What Happens When A Modern Art Museum Finds Itself At A Music Festival
New York's got two major outdoor music festivals on its hands now. With the introduction of Panorama, a festival held at the same venue as New York's beloved Governor's Ball (with a few slight adjustments to the space), New York now has two musical bookends on its summer of fun. But unlike Governor's Ball, where the vibe is decidedly more messy and down in the dirt, Panorama is like the original fest's gentrifying neighbor moving into a crowded Williamsburg walk-up. The design is mind-bogglingly minimalist and meticulous. The vibes are a bit calmer. And the entire experience is punctuated by an underlying theme that makes it about more than shouting your favorite band's lyrics back at them while ankle deep in mud. Aside from the music, Panorama Festival had a focus on art and technology.
At the Panorama site, there is an indoor, tented section they called The Lab. It's sponsored by HP, so everything every installation in the space has to use some form of HP technology, but the line outside, which stretched on for nearly 40 minutes, betrayed something much cooler than some obvious marketing ploy. The inside of the dome which comprised The Lab felt like an on-site modern art museum.
Some of the installations inside seemed a bit too on the nose for drunk, sweaty festival goers to appreciate. I watched as legions of young women piled into a glorified bounce house that resembled silly string suspended in animation. This, it seems, provided the perfect Boomerang opportunity for Instagram. Another wall called "Reflection Study" (above) again seemed to provide the perfect social media backdrop. And there was a wall of illuminated balloons (top image) set up with computers built for this express purpose — actual selfie stations, which, if I hadn't been there a professional observer, I definitely would have taken advantage of.
More along the lines of what I was hoping for in a space that was so hyped, was something called The Hyper Thread (below), pitched as a sonic home away from home when festival goers needed a break from the non-stop sound outside. The installation was a silk tent with a handful of silk pods hanging from the ceiling, and your movement within those pods was connected to the music playing in the experience. I have to say, it was the perfect reset button for the senses, and if wasn't considered rude to hang onto my seat for hours, I probably wouldn't have left for an embarrassingly long time.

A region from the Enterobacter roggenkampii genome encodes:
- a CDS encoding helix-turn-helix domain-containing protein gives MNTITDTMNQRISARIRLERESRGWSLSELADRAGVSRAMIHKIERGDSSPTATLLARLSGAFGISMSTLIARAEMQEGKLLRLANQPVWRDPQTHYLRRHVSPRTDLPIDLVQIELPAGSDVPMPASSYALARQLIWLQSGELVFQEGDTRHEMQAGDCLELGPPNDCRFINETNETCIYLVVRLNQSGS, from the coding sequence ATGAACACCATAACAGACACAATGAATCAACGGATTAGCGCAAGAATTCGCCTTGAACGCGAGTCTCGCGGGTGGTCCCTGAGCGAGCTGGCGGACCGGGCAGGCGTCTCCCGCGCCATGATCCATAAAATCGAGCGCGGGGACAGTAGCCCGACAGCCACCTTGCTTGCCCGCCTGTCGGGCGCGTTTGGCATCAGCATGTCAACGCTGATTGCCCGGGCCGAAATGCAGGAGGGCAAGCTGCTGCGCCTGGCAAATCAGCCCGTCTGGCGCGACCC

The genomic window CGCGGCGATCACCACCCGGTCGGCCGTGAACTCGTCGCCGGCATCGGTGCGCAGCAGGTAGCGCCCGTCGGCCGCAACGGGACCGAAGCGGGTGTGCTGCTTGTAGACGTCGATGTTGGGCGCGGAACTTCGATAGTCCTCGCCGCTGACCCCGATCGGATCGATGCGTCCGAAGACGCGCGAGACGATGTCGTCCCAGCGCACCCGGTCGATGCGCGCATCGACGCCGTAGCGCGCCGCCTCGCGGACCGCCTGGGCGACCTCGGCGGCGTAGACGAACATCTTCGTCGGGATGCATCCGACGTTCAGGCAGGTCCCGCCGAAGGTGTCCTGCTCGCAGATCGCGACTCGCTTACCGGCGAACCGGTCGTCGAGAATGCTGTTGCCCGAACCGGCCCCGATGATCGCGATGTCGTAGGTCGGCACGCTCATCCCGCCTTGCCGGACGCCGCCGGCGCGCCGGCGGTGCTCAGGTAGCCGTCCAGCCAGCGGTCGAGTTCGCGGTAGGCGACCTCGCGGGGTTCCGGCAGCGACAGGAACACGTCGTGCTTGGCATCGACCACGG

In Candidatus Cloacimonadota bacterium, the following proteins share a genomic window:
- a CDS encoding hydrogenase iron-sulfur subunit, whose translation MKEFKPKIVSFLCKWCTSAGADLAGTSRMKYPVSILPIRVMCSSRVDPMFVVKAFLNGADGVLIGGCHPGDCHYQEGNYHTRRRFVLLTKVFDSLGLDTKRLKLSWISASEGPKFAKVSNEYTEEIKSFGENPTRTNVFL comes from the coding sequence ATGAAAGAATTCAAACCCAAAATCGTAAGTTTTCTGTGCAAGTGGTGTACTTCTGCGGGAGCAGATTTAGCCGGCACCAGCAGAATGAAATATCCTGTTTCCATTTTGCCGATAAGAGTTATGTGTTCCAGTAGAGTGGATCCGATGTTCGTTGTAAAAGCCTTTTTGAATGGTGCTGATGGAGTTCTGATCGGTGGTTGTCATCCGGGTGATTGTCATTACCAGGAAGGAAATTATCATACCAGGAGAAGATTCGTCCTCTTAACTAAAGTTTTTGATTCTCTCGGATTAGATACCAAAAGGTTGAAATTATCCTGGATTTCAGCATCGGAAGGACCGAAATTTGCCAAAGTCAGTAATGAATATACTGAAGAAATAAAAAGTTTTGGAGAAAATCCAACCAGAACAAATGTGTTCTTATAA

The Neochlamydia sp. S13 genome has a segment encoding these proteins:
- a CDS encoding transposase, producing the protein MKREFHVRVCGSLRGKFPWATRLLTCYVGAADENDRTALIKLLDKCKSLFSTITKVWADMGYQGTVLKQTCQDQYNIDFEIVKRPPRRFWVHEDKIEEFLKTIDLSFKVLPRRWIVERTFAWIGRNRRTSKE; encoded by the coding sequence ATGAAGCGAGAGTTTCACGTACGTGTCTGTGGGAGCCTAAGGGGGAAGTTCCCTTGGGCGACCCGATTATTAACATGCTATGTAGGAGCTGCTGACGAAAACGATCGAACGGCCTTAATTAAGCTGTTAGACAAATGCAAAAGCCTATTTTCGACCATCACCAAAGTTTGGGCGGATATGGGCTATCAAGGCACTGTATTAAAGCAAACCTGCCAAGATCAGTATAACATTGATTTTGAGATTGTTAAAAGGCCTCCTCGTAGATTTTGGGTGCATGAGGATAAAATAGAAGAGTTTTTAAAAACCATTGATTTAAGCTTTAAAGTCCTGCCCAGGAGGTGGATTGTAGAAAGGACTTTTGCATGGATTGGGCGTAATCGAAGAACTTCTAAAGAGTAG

The place felt like a playground for festival goers, not unlike some experiences at New York's Museum of Sex, and on occasion even certain exhibits at the MoMa that serve less as art and more as fodder for really cool Instagrams. But the pièce de résistance of the whole experience was, thankfully, one where social media had no bearing. While I tried to take images for the sake of good journalism, this was something that simply couldn't be captured (my sad attempt is below).
The dome was the final experience available in The Lab, and inside everyone lies down under the rotund screen to watch a short film with musical accompaniment that is also clearly sponsored by HP, but is so engrossing that it's easy to forget that by midway through the experience. Maybe it was the fact that this room had AC blasting from every corner, or the fact that as an over-25-year-old at a music festival, I'm always angling for a socially acceptable reason to lie down, but this made the 40-ish minutes waiting in a line in direct sunlight totally worth it.
It was a bit jarring to go from this art-infused experience back into the glaring sunlight and roaring noise of the festival, but I think that every festival could benefit from this sort of escape — a momentary sanctuary from the overwhelming elements so you can come out refreshed on the other side.
Images: Kelsea Stahler/Bustle (6)